19. If you had a daughter, what would you advise her not to do?
Nothing, she could do whatever she wants (well, except for illegal stuff).
20. What is the biggest challenge for you when it comes to balancing family and career?
One of the biggest challenges for me is having short-term contracts, it makes all the “family planning” more complicated.
21. How often do you as a friend / partner / mother / daughter sometimes feel guilty when you have to meet a deadline again?
All the time! As a mother, I feel guilty to not spend enough time with my son. This is a feeling that I share with plenty of working parents, and I think the trick is to use it as a positive boost to be productive during work hours.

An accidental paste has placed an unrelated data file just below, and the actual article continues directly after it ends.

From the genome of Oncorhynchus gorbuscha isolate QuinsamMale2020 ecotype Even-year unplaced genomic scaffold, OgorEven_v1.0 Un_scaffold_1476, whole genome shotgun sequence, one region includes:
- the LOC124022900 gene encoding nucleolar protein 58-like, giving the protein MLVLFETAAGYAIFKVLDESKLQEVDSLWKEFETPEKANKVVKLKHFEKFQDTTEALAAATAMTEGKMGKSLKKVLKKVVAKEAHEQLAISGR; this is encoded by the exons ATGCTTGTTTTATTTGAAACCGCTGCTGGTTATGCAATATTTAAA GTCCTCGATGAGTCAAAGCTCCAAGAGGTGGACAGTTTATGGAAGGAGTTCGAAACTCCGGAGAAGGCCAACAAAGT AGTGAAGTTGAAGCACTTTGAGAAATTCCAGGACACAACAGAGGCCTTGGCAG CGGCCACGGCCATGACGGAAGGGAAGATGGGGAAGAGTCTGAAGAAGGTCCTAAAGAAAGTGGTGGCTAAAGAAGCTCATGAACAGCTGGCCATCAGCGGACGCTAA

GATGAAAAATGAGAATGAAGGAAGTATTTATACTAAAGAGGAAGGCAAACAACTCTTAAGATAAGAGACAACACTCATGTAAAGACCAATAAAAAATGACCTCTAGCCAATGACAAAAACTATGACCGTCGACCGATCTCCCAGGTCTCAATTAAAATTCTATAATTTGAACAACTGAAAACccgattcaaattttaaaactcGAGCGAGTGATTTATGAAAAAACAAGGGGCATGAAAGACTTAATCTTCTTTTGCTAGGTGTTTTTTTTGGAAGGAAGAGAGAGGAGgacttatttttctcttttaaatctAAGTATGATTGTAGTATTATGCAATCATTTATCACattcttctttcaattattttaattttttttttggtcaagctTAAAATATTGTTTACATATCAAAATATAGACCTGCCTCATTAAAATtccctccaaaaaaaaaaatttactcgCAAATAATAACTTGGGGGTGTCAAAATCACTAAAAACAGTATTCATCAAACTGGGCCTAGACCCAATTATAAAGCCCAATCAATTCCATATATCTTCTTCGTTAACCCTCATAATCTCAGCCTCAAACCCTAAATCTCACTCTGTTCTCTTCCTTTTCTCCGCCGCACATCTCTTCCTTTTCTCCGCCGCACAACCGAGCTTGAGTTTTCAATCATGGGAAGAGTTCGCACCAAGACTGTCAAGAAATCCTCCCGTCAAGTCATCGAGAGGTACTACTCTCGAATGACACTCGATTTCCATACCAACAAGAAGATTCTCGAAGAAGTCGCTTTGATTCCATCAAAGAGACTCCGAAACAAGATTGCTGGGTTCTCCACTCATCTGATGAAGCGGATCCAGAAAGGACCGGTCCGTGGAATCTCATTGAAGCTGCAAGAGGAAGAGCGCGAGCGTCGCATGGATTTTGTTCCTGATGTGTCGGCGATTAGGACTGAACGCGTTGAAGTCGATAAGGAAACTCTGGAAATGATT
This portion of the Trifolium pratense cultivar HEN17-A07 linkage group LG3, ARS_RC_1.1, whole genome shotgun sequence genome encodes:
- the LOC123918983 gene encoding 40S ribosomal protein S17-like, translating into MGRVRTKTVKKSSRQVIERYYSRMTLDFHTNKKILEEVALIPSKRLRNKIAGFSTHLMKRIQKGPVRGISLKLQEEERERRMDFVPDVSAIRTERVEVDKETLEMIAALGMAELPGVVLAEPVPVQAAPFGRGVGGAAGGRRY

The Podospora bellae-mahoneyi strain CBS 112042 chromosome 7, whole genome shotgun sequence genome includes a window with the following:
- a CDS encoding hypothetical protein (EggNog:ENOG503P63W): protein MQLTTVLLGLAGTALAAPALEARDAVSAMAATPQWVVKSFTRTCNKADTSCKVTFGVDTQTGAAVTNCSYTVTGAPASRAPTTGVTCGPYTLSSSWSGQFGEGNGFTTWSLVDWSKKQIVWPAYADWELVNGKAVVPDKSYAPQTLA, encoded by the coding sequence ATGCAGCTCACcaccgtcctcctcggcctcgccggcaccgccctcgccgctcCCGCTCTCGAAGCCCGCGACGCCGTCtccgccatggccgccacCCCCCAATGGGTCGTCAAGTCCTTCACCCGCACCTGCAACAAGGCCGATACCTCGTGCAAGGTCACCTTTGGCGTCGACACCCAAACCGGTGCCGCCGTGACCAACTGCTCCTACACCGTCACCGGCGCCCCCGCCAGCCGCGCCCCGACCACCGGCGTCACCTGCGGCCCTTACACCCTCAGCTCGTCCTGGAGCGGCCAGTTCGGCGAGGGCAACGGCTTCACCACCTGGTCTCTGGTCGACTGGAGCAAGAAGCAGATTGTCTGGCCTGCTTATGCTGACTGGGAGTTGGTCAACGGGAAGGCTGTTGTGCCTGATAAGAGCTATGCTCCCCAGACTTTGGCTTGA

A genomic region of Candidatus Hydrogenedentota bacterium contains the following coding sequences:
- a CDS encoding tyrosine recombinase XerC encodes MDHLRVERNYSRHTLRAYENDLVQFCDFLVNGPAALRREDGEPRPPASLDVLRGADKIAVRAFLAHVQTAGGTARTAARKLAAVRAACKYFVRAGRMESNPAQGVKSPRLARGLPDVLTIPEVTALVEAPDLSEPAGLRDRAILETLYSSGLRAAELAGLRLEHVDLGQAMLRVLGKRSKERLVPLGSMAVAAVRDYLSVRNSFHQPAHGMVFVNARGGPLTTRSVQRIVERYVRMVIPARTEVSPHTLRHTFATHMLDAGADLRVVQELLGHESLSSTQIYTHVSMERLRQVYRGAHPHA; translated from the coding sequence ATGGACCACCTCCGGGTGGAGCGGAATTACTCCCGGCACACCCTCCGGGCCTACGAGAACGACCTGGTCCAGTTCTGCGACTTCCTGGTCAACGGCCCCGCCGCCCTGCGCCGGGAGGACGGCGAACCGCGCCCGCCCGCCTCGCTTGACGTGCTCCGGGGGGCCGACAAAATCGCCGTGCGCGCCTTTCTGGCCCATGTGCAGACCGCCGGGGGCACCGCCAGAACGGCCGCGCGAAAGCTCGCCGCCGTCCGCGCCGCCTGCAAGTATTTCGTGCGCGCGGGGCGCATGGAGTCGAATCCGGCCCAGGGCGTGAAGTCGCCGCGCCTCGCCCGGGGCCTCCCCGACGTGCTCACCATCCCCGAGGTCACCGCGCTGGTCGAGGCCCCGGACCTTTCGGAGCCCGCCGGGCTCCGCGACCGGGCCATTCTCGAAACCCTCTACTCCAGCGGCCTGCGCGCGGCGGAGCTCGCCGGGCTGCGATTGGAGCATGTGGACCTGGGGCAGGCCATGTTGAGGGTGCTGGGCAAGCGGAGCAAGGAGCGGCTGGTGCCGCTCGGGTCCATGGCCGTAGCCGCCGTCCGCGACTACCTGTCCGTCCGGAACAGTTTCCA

22. How did you imagine your future as a child? What profession did you want to pursue?
As a child, I wanted to be a supermarket cashier, a gas station attendant and a journalist! Then, after I watched a documentary on television about two volcanologist, Katia and Maurice Krafft, I decided that I wanted to study volcanoes. I would never imagine that I would end up in a basement, studying what happened underneath volcanoes!
23. How do you keep your head clear when you are stressed?
Gardening is something that really helps me when I am stressed. In Italy I had a lot of plants that unfortunately would not have survived the German weather, so I’m “studying” more winter-resistant plants.
24. What is your favorite German word?
25. What makes you most happy about the world?
My son Jacopo, I know it sound corny but it’s the truth.
26. What or who inspired you to become a petrologist
My “igneous and metamorphic petrology” professor A. Gregnanin encouraged me to ask for bachelor project in the Laboratory of Experimental Petrology in Milan. That project became a master thesis, and it was followed by a Phd thesis. After ten years, I still work in the field, so I am glad he motivated me to start this path.